Once a facility has decided to install EVSE, they usually try to find the least expensive route. It may not be clear to facilities managers that location of the equipment has a great deal to do with the overall price of installation. How close to the power source the equipment is and whether spots are easy to find can determine how quickly a charger is profitable. Follow our advice on the best spots to locate charging stations and installation will be a breeze.
Sites can vary in cost immensely based on the equipment’s proximity to a power source. According to the City of Boston’s EVSE installation guide, “in general, the closer that the EVSE is to the power source, the less expensive the installation will cost.”
Trenching (digging through floor material to place wires connecting the equipment to the power source) is expensive and damaging to the site. Trenching outdoors through dirt is the least expensive form of trenching, but digging up black top, or worst of all, the floor of a parking garage, is pricey and can cause additional issues, such as instability of the building materials. Trenching can be done if necessary but prevent as much as possible by getting the equipment close to the power source.
EVSE requires dedicated electrical circuitry. A circuit is a completed loop of electrical current that begins at the power source, runs through the equipment, and returns to the power source. Conduits cover the circuit wires and protect them from water, exposure, heat, ice and damage. The price of the conduits will vary depending on how long they have to be. Keep in mind permitting requirements and never install in flood zones or anywhere with poor drainage.
Blink installation experts will assess the electrical panel to make sure it can support EVSE. If your panel is borderline, it may be a good idea to update the panel. In fact, consider planning for future expansion during your installation now! Consider oversizing your breaker panel and your conduit now for more chargers and more circuits than you currently need. It will make expansion much easier and less expensive later.
Most facility managers also want to choose spots that are highly visible to customers. Most EV spaces are just inside the garage, near elevators, or in another place grouped together. If EV spaces and handicapped spaces are near each other, make sure painting and signage are completely clear. Convenience and visibility must be weighed against getting the spots close to the power source. Be certain all EVSE spots meet ADA standards.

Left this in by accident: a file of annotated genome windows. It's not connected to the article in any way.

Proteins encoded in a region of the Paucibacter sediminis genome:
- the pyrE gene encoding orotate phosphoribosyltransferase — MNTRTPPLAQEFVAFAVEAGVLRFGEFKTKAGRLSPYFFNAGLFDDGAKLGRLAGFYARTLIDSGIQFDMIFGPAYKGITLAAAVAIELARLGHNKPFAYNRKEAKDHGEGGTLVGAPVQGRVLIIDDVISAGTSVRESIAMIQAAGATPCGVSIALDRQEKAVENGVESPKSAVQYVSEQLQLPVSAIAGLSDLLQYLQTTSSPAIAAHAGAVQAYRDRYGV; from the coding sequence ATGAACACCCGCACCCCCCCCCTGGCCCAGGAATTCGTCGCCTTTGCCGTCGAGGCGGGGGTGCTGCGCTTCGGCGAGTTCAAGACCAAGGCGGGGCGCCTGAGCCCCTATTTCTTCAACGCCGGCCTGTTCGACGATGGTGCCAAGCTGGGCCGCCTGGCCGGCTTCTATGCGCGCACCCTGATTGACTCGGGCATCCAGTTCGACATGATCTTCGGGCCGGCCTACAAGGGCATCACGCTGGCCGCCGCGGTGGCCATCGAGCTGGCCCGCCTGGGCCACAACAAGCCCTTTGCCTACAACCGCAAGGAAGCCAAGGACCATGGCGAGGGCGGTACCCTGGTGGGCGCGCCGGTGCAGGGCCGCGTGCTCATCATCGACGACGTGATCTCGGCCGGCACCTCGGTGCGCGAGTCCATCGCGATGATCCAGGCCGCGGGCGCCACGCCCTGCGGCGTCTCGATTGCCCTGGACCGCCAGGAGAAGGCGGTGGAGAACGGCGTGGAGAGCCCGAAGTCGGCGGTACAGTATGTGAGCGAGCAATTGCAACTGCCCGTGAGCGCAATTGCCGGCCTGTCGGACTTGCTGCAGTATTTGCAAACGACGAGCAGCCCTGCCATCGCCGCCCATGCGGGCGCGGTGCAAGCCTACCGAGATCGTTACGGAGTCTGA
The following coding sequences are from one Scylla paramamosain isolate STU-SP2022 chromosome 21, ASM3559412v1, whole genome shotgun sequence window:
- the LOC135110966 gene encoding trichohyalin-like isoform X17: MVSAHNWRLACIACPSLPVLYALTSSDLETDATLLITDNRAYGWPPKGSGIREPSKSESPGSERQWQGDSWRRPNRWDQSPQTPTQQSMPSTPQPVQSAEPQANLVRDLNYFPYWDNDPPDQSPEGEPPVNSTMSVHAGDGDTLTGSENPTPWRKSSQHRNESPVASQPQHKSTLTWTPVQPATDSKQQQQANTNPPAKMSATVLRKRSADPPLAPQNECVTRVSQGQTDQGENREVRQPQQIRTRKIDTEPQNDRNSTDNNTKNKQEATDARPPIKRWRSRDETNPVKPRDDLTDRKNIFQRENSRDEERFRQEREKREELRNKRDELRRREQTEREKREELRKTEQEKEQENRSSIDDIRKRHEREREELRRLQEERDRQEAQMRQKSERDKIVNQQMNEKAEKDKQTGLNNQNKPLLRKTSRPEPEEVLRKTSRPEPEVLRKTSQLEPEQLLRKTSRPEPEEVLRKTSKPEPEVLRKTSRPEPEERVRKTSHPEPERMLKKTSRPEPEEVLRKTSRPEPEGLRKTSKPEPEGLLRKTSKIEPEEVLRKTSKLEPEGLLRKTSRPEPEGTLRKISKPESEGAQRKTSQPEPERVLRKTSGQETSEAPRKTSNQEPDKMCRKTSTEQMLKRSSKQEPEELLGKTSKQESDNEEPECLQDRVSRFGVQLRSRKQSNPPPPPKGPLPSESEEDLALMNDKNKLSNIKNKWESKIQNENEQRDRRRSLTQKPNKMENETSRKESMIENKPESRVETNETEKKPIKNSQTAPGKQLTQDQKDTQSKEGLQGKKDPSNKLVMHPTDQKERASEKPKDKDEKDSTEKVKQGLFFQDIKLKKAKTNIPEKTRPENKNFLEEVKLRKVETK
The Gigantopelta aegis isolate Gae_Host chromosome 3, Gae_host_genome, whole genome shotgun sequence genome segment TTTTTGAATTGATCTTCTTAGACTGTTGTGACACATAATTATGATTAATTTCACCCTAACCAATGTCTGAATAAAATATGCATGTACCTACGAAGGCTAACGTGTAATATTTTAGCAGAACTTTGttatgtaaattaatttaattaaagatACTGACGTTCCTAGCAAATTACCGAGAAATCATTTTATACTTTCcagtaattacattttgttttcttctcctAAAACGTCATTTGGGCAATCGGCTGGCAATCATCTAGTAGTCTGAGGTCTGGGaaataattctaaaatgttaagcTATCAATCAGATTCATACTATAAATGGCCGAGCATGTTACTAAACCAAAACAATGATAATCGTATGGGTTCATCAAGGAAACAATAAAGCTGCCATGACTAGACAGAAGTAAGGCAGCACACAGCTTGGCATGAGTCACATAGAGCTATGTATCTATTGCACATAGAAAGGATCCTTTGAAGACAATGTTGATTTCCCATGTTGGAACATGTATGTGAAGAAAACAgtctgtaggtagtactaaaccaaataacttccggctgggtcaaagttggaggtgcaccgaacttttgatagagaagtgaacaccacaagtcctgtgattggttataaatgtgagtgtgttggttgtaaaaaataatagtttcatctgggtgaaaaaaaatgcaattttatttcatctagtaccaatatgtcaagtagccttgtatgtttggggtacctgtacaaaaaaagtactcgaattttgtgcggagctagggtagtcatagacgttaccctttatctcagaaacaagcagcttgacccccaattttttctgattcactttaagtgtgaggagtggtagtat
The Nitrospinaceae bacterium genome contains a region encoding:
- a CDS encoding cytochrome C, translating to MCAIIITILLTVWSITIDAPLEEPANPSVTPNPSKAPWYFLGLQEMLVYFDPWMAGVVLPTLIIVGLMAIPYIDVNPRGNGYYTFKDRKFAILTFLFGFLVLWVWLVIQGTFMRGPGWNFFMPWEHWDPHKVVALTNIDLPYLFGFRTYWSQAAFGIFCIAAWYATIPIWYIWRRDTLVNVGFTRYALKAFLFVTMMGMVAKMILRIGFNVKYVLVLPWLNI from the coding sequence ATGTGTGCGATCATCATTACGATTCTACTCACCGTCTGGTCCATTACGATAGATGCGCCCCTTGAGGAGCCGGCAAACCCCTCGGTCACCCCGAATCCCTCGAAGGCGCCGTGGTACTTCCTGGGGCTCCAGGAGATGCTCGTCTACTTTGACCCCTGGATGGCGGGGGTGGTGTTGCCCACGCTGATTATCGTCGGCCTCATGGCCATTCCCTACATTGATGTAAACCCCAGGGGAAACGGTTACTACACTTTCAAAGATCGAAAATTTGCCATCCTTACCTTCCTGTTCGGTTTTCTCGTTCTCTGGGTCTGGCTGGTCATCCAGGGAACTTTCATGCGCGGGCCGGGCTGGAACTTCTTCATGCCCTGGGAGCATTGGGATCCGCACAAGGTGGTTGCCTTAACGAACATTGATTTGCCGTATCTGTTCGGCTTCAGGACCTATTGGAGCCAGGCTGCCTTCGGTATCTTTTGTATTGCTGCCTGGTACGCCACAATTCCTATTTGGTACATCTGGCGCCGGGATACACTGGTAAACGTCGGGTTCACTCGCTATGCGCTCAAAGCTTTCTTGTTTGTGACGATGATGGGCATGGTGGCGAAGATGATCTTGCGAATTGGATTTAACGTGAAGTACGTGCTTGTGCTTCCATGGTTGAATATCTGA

Be sure EV parking spots are for charging only. They are not parking spots. Blink can assist you with making sure charging spots are used only for charging and making sure users move their cars after they’re charged. Certainly not all customers, but some will leave their cars in the spots all day because it’s not convenient to return to the garage. If customers do not move their cars in busy locations, occupancy fees begin to apply.
Highly visible spots are easier for customers to find and are likely to gather greater revenue than hidden spots that are hard to find.
Painting and Signs
Part of making spaces visible, each spot should be marked with paint and any signs regarding usage. Any signs required by local government or utilities should be placed near the spots. Symbols can include a car charging, or a giant E. Paint should be green. Never use blue, as that is the same color used for handicapped spots.
Signs letting the public know about your charger should be inside and outside the garage. Blink features wrap-around ads on for the equipment itself. Locating your chargers in spots where signs and symbols are obvious will create more revenue and cut down on confusion.
Check Local, State, and Federal Credits and Discounts
Always check federal, state, and local tax initiatives and rebates to see if you can get money back for your purchase; it would be unusual for a facility not to be able to take advantage of incentives of some kind. Federal initiatives generally cover 30% of the cost. Some state programs offer big discounts, which in many cases, can be combined. Check out evcharging for rebates by state. EnergyStar Certified chargers can also save up to 40% of the electricity that would be used by a standard charger.
Following a few basic guidelines will make your charger profitable faster and cost you far less out of pocket.